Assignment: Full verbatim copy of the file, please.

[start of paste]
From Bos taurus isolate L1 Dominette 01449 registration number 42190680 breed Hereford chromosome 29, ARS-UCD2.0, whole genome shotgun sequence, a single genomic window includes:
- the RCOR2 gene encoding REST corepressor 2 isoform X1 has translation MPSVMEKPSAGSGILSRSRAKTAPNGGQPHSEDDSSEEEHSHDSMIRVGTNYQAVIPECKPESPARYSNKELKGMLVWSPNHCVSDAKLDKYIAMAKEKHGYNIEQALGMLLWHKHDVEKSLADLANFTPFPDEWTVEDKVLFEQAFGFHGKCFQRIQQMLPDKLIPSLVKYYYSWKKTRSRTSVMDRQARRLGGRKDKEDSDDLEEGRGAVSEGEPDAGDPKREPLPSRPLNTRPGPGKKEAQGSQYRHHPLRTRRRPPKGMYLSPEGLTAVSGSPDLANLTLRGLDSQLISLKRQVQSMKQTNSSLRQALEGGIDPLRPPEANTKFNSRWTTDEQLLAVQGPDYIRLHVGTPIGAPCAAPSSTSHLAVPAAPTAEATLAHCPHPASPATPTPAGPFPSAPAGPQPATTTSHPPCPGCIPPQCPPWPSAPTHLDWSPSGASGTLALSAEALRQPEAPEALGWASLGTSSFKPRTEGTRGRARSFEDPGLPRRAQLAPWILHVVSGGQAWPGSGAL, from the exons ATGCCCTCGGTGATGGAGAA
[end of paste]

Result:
From Bos taurus isolate L1 Dominette 01449 registration number 42190680 breed Hereford chromosome 29, ARS-UCD2.0, whole genome shotgun sequence, a single genomic window includes:
- the RCOR2 gene encoding REST corepressor 2 isoform X1 has translation MPSVMEKPSAGSGILSRSRAKTAPNGGQPHSEDDSSEEEHSHDSMIRVGTNYQAVIPECKPESPARYSNKELKGMLVWSPNHCVSDAKLDKYIAMAKEKHGYNIEQALGMLLWHKHDVEKSLADLANFTPFPDEWTVEDKVLFEQAFGFHGKCFQRIQQMLPDKLIPSLVKYYYSWKKTRSRTSVMDRQARRLGGRKDKEDSDDLEEGRGAVSEGEPDAGDPKREPLPSRPLNTRPGPGKKEAQGSQYRHHPLRTRRRPPKGMYLSPEGLTAVSGSPDLANLTLRGLDSQLISLKRQVQSMKQTNSSLRQALEGGIDPLRPPEANTKFNSRWTTDEQLLAVQGPDYIRLHVGTPIGAPCAAPSSTSHLAVPAAPTAEATLAHCPHPASPATPTPAGPFPSAPAGPQPATTTSHPPCPGCIPPQCPPWPSAPTHLDWSPSGASGTLALSAEALRQPEAPEALGWASLGTSSFKPRTEGTRGRARSFEDPGLPRRAQLAPWILHVVSGGQAWPGSGAL, from the exons ATGCCCTCGGTGATGGAGAA